This means that the average cost to complete an 80 per cent rapid charge of a typical family-sized electric car with a 64kWh battery has increased by £4, from £18.81 to £22.81.

However, most electric car owners charge at home and this remains considerably more economical. The equivalent energy price cap electricy cost is 28p per kWh.

Car ownership rates drop 

Car ownership rates fell slightly by 0.2 per cent to just over 35million last year.

This marks the first consecutive annual drop in car ownership levels for 100 years, the SMMT said.

Hugo Griffiths, features editor at carwow, said: ‘The fact car ownership has declined for the first consecutive year since the First World War is certainly eyebrow raising.

‘Global parts shortages are no doubt to blame for this, yet buyers hoping to leapfrog queues are well advised to investigate leasing a new car.

‘Because while dealers may struggle to get hold of fresh stock, leasing firms often do not experience difficulties to quite the same extent. 

‘Plus, just as the SMMT’s figures show there are now three quarters of a million EVs on UK roads, carwow has seen an 87.6 per cent increase in enquiries from people wanting to lease an electric car in the first quarter of 2022.’

Older cars: On average, cars on the roads now are about 8.7 years-old, which is more than a year older than a decade ago, the SMMT said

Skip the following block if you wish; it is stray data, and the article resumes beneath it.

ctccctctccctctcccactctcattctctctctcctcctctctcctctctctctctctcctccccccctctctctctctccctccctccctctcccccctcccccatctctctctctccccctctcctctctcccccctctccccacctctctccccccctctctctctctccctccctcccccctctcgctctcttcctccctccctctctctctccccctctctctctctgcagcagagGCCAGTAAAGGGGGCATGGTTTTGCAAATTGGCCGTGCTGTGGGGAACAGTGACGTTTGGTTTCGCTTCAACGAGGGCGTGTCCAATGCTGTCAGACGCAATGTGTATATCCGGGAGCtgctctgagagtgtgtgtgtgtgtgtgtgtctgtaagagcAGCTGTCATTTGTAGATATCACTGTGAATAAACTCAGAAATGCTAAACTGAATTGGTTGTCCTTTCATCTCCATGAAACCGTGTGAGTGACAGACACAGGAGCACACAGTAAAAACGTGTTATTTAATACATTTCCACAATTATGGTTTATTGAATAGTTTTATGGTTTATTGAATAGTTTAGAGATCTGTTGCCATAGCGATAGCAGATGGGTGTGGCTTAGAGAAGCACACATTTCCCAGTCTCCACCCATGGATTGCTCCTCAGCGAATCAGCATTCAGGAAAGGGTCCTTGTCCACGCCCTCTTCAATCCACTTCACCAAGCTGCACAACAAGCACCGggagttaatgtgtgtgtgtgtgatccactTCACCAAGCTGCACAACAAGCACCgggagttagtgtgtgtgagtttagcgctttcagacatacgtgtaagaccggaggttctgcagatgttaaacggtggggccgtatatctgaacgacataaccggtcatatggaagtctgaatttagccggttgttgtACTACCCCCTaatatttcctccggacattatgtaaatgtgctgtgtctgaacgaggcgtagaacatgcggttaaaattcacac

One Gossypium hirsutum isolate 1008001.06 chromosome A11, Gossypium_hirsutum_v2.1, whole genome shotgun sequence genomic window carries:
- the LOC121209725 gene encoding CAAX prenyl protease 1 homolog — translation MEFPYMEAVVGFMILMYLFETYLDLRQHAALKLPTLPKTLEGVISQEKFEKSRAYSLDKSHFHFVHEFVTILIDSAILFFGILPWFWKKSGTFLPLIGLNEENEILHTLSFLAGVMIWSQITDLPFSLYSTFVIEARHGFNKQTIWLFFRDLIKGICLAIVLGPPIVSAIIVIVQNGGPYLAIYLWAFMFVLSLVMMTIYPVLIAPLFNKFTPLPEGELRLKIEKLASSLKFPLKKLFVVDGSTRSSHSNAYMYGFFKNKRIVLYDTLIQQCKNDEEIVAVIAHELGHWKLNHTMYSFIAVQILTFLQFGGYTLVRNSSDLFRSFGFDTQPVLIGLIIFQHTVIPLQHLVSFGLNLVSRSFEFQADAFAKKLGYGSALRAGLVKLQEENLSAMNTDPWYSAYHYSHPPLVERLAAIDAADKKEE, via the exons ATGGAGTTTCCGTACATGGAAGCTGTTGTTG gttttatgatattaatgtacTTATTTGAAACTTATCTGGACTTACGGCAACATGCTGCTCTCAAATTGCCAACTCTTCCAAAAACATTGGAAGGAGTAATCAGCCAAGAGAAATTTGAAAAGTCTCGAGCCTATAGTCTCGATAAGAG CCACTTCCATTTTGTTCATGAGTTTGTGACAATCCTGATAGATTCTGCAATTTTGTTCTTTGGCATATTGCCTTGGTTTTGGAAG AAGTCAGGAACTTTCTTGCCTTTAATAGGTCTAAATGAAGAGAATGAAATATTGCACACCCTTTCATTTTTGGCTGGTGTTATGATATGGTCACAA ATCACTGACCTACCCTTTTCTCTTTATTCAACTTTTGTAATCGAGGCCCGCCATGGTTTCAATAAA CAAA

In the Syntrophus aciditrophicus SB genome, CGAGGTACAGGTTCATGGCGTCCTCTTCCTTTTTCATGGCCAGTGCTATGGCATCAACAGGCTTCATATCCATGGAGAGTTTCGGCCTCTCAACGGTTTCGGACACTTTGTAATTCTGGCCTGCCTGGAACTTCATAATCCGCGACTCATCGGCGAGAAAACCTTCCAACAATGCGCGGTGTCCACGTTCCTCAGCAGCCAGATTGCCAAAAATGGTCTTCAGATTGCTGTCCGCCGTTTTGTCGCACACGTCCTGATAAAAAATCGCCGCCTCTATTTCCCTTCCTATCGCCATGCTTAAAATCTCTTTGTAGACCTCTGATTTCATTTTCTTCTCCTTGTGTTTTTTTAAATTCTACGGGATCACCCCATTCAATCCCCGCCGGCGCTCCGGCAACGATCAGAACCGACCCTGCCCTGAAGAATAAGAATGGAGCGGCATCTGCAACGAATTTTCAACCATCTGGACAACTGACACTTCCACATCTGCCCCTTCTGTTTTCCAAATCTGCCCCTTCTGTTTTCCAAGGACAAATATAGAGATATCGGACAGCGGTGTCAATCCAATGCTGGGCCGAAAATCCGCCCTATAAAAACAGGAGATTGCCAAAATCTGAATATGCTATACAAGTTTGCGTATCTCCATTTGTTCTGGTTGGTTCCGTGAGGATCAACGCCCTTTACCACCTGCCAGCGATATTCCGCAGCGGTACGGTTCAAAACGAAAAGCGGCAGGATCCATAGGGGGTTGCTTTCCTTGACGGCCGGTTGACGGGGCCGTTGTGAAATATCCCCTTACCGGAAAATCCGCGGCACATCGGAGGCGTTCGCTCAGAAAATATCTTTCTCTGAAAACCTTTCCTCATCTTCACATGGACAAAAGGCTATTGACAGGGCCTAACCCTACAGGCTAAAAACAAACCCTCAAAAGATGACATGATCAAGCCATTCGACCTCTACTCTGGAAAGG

Older cars: On average, cars on the roads now are about 8.7 years-old, which is more than a year older than a decade ago, the SMMT said

Motorists are keeping cars for longer 

The findings from SMMT have also suggested that ‘pandemic-related market disruptions’ prompted Britons to hold on to motors for longer. 

On average, cars on the roads now are about 8.7 years-old, which is more than a year older than a decade ago, the SMMT said. 

About 8.4million cars, equating to just under a quarter of all on the road, are over 13 years-old, having been in use since 2008.  

Global shortages of key components like semiconductors have ‘constrained’ the new car market, the findings suggest, adding that closed car dealerships during multiple sporadic lockdowns had also played their part.

New car registrations remained ‘broadly static’ at 1.65million last year. But the number of light commercial vehicles on the roads, like vans, increased by 4.3 per cent to 4,804,833 last year. 

And, the number of heavy goods vehicles on the roads, often needed for deliveries, increased by 2.5 per cent to 604,035. 

Bus and coach numbers on the roads remained at the second lowest level since records began in 1994, amid lower consumer demand. 

Popular: The Ford Fiesta is the most popular car on Britain's roads, the SMMT said

Popular: The Ford Fiesta is the most popular car on Britain’s roads, the SMMT said

Britain’s favourite cars and colours 

The research from the SMMT also revealed that the Ford Fiesta, Ford Focus, Vauxhall Corsa, Vauxhall Golf and Vauxhall Astra were the five most common motors on the roads last year. 

Minis, super-minis and medium-sized vehicles are still proving very popular with motorists. 

In terms of the most popular colour for cars, black, blue, silver, grey and white led the way in 2021, with brown and beige bringing up the rear. 

Manual transmissions also still account for nearly 70 per cent of motors on the road, the SMMT said.

What's your favourite? Black, blue and silver were the top three car colours for 2021

What’s your favourite? Black, blue and silver were the top three car colours for 2021